|9:00 - 10:00||Registration and Coffee Hour
|10:00 - 10:30||
|10:30 - 11:00||Eric Lease Morgan – VuFind and the “Catholic Portal”
|11:00 - 11:30|
|11:30 - 12:30||Lunch & Roundtable Discussion
|12:30 - 1:00||
Question Posing Session (Open Mic)
|1:00 - 1:30||Eric Zino – Exploring a Regional Mass Digitization Program: Easy and Economical Digitization of Your Library's Historical Materials
|1:30 - 2:00|
|2:00 - 3:00||Closing Remarks and Vuie Award
This presentation will describe and demonstrate how the Catholic Research Resources Alliance has exploited the open and modular nature of VUFind to implement the "Catholic Portal". Specifically, we will show how we are using VUFind to aggregate metadata from remote locations/libraries, index archival finding aids (EAD files), harvest content from the Internet Archive, and facilitate text mining services against full text. VUFind is an exemplar "next-generation library catalog" application, and because of its design and flexibility we have been able to stand on its shoulders and push the definition of the library catalog a bit further. This presentation will elaborate on all of these ideas.
Since June of 2007, the University of Pittsburgh, along with CONSOL Energy, Inc., the Pennsylvania Department of Environmental Protection (PA-DEP), Indiana University of Pennsylvania (IUP) and the U.S. Department of the Interior Office of Surface Mining (OSM), has been engaged in a partnership to preserve the mining heritage of Western Pennsylvania.
The goal of this project is to conserve and digitize over 700 mining maps donated to the University by CONSOL Energy, Inc. So far, 400 maps have undergone conservation treatment in the Preservation Department of the University Library System. The process involves humidifying, flattening, cleaning, mending and re-lining the maps in preparation for scanning. Once repaired, the maps are digitized on a Cruse Table Scanner in 24-bit color at 240-300 DPI. Using GIS software the DEP matches surface features drawn on the map to the same features on aerial photography and USGS topography maps.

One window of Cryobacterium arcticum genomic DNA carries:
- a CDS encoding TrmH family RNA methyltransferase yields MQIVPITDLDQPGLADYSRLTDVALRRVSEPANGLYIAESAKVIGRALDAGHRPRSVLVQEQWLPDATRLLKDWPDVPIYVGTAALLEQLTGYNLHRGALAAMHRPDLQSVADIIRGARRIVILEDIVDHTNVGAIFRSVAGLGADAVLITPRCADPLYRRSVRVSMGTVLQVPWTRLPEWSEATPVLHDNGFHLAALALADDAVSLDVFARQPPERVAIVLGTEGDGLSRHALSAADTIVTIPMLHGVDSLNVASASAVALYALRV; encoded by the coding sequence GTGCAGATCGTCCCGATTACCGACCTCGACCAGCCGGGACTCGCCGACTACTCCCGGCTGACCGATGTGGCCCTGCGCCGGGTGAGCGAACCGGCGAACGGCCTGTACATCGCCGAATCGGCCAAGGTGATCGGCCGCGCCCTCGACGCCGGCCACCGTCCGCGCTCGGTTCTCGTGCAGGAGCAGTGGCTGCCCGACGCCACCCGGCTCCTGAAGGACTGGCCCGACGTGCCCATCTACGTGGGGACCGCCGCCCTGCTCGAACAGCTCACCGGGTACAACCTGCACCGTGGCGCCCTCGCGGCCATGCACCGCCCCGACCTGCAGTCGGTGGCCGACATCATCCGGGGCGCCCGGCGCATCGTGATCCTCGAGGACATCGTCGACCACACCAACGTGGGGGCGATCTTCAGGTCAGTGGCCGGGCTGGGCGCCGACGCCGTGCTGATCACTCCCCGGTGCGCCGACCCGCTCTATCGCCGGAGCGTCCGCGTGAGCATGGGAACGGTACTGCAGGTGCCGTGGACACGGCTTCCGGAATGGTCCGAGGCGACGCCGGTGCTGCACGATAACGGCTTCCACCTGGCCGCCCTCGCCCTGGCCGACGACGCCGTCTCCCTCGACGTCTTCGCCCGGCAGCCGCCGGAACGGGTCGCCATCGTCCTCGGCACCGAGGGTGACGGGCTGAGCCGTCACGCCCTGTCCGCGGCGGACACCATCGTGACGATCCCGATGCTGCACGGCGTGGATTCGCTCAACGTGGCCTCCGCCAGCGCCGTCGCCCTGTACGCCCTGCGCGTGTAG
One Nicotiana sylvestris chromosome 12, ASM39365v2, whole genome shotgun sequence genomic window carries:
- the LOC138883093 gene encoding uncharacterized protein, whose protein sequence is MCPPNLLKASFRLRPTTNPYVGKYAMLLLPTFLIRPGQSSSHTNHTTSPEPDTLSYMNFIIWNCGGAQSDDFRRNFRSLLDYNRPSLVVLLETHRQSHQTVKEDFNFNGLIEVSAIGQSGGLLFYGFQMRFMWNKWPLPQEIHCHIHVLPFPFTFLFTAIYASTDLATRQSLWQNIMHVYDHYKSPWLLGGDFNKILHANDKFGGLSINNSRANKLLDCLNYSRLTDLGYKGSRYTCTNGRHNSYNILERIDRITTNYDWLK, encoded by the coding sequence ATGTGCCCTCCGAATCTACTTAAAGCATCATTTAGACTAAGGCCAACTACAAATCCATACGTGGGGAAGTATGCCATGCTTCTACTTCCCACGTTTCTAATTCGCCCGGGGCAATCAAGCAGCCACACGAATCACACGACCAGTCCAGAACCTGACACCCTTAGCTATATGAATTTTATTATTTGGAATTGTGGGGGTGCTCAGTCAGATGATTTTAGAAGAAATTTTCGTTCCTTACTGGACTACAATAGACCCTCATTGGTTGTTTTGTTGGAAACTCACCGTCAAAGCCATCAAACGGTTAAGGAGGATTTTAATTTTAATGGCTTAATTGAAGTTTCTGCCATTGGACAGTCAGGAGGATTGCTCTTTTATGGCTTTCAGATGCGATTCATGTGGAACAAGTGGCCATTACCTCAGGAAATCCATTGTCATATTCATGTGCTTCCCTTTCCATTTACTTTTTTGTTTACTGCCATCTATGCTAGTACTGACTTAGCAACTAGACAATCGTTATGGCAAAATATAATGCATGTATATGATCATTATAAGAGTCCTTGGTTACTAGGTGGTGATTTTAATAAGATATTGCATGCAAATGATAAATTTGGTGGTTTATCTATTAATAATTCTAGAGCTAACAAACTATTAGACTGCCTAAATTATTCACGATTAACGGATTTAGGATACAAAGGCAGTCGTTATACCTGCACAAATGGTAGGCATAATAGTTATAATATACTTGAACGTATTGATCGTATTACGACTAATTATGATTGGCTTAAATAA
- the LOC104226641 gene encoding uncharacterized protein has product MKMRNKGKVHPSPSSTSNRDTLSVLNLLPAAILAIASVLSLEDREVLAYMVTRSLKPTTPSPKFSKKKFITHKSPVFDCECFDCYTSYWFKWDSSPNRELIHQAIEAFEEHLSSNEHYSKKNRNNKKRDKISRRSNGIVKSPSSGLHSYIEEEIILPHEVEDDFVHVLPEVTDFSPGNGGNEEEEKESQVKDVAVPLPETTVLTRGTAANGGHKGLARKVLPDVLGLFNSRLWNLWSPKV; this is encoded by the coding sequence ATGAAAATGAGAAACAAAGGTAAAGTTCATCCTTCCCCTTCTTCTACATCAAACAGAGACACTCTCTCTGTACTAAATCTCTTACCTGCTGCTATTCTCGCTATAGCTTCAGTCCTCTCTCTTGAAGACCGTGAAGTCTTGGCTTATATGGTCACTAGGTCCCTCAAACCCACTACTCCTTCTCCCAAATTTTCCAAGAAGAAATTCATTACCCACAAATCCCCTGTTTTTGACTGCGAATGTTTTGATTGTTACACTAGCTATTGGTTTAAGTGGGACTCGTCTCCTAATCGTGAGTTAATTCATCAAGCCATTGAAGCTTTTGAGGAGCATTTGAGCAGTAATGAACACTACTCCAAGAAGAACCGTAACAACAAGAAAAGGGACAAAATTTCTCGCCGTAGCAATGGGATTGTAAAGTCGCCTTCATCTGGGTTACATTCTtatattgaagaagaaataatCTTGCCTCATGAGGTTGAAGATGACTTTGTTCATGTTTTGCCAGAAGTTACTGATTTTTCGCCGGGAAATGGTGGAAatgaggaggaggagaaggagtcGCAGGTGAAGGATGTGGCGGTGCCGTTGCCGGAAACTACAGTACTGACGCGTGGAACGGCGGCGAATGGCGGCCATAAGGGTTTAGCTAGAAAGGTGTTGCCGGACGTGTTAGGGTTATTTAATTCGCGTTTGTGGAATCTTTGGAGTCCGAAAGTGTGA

The digital images are used by developers, homeowners and the mining industry. The ultimate goal of the project is to improve the safety of coal miners in our region by preserving the most accurate records of abandoned mines. The project was spurred by the 2002 Quecreek Mine rescue, where one of the main issues in the disaster was the failure to preserve the most up-to-date map.
Our presentation will provide a project overview, and in the theme of “openness” we will highlight how increased access to previously inaccessible information has benefited the safety of miners, the public and the environment.
LYRASIS has established the Mass Digitization Collaborative to assist members with their digitization needs. Cultural heritage institutions can contribute to this regional digital collection and get their materials digitized at a low cost. This unique program enables small, medium and large cultural heritage institutions to gain the benefits of a coordinated effort without having to invest in creating their own infrastructure to make materials available online. Attendees will learn how they can participate in this program and get their historical materials digitized at a reasonable cost and with a manageable amount of staff time.
Serving the Diocese of Pittsburgh’s newspaper since 1844, the Pittsburgh Catholic provides a unique glimpse into the history of Pittsburgh’s Roman Catholic community. While Duquesne University’s Gumberg library had systematically microfilmed each issue of the paper since its inception, researchers requiring easier access and full-text search capabilities found the microfilmed copy difficult to use. This presentation will discuss the new ways that researchers can access the Pittsburgh Catholic and how its new accessibility can potentially make a much wider impact on those seeking more information on the history of the Roman Catholic Church in America from a Catholic perspective.